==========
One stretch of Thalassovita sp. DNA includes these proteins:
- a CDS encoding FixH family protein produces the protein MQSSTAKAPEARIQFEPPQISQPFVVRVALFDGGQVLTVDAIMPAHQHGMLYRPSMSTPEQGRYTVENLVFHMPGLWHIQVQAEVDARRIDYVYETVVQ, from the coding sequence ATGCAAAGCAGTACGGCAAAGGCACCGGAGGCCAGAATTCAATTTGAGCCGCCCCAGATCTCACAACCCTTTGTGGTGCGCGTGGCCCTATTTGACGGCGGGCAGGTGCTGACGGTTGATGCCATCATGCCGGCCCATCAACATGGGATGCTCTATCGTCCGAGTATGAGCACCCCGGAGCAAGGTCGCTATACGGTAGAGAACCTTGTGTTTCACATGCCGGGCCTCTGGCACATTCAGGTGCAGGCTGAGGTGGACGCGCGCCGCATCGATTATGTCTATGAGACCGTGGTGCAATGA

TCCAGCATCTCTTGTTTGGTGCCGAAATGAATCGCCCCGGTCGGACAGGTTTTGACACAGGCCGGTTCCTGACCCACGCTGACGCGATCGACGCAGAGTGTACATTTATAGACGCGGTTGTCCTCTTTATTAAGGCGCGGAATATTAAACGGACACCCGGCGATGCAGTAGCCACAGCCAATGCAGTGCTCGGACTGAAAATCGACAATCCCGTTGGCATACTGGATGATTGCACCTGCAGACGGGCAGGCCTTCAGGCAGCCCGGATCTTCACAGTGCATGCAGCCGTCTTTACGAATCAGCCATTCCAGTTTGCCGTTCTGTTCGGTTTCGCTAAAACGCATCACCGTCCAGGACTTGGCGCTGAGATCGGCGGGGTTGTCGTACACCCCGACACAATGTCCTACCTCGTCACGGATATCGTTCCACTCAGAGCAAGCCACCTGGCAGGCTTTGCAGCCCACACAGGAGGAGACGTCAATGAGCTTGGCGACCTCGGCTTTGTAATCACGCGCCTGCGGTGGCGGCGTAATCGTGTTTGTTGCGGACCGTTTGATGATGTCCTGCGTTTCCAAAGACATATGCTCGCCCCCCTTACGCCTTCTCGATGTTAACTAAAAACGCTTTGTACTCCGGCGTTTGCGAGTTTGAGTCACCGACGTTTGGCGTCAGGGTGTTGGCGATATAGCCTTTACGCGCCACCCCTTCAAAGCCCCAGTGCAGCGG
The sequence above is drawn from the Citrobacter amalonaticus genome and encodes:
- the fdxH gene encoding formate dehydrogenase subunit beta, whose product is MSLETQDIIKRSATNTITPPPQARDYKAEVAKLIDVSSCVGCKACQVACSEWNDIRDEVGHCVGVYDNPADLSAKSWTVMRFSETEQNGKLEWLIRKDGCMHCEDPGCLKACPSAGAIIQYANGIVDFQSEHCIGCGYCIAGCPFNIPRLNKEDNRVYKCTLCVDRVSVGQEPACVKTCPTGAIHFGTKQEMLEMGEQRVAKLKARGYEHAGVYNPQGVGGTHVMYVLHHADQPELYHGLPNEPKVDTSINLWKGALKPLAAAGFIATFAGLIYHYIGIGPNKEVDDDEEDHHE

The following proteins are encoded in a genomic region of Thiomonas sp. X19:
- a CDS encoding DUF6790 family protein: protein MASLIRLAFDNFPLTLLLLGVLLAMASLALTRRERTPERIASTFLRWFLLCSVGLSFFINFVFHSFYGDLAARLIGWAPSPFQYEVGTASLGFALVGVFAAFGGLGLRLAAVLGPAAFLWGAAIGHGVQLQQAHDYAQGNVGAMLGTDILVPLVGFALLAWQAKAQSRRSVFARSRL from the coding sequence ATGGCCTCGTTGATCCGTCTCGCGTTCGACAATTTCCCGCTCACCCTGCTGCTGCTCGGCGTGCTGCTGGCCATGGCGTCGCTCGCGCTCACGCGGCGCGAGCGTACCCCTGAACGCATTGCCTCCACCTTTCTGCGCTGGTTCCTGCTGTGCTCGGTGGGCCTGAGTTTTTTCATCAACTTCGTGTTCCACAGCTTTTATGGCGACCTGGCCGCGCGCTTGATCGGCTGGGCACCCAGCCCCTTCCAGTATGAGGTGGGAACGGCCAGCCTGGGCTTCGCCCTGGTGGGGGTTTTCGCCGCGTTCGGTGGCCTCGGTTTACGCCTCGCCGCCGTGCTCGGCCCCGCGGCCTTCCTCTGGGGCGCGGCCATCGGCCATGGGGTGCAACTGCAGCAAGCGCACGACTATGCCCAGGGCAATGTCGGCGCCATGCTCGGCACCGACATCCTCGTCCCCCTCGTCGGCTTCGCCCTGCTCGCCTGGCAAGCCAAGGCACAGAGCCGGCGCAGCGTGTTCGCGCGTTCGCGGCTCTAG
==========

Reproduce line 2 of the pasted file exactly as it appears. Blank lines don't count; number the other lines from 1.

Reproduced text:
- a CDS encoding FixH family protein produces the protein MQSSTAKAPEARIQFEPPQISQPFVVRVALFDGGQVLTVDAIMPAHQHGMLYRPSMSTPEQGRYTVENLVFHMPGLWHIQVQAEVDARRIDYVYETVVQ, from the coding sequence ATGCAAAGCAGTACGGCAAAGGCACCGGAGGCCAGAATTCAATTTGAGCCGCCCCAGATCTCACAACCCTTTGTGGTGCGCGTGGCCCTATTTGACGGCGGGCAGGTGCTGACGGTTGATGCCATCATGCCGGCCCATCAACATGGGATGCTCTATCGTCCGAGTATGAGCACCCCGGAGCAAGGTCGCTATACGGTAGAGAACCTTGTGTTTCACATGCCGGGCCTCTGGCACATTCAGGTGCAGGCTGAGGTGGACGCGCGCCGCATCGATTATGTCTATGAGACCGTGGTGCAATGA